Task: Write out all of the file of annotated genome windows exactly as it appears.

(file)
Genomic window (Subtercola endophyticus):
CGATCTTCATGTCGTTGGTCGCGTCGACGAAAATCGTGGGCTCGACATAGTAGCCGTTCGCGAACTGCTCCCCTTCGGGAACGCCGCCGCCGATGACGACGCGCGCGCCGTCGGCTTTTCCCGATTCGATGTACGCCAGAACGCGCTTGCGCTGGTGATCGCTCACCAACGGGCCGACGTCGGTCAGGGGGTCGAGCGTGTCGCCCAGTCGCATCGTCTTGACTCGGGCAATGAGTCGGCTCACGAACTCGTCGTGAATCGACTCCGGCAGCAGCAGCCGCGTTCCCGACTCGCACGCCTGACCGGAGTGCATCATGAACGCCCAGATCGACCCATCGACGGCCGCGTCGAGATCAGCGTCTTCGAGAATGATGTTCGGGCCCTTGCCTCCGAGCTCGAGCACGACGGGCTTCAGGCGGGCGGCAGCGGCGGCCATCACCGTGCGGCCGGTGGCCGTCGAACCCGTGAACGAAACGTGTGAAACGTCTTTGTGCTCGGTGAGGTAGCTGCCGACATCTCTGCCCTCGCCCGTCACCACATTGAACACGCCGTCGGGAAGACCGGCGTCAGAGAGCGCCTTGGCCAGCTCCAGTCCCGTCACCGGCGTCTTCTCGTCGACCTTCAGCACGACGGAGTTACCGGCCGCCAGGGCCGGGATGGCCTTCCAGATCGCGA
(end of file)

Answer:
Genomic window (Subtercola endophyticus):
CGATCTTCATGTCGTTGGTCGCGTCGACGAAAATCGTGGGCTCGACATAGTAGCCGTTCGCGAACTGCTCCCCTTCGGGAACGCCGCCGCCGATGACGACGCGCGCGCCGTCGGCTTTTCCCGATTCGATGTACGCCAGAACGCGCTTGCGCTGGTGATCGCTCACCAACGGGCCGACGTCGGTCAGGGGGTCGAGCGTGTCGCCCAGTCGCATCGTCTTGACTCGGGCAATGAGTCGGCTCACGAACTCGTCGTGAATCGACTCCGGCAGCAGCAGCCGCGTTCCCGACTCGCACGCCTGACCGGAGTGCATCATGAACGCCCAGATCGACCCATCGACGGCCGCGTCGAGATCAGCGTCTTCGAGAATGATGTTCGGGCCCTTGCCTCCGAGCTCGAGCACGACGGGCTTCAGGCGGGCGGCAGCGGCGGCCATCACCGTGCGGCCGGTGGCCGTCGAACCCGTGAACGAAACGTGTGAAACGTCTTTGTGCTCGGTGAGGTAGCTGCCGACATCTCTGCCCTCGCCCGTCACCACATTGAACACGCCGTCGGGAAGACCGGCGTCAGAGAGCGCCTTGGCCAGCTCCAGTCCCGTCACCGGCGTCTTCTCGTCGACCTTCAGCACGACGGAGTTACCGGCCGCCAGGGCCGGGATGGCCTTCCAGATCGCGA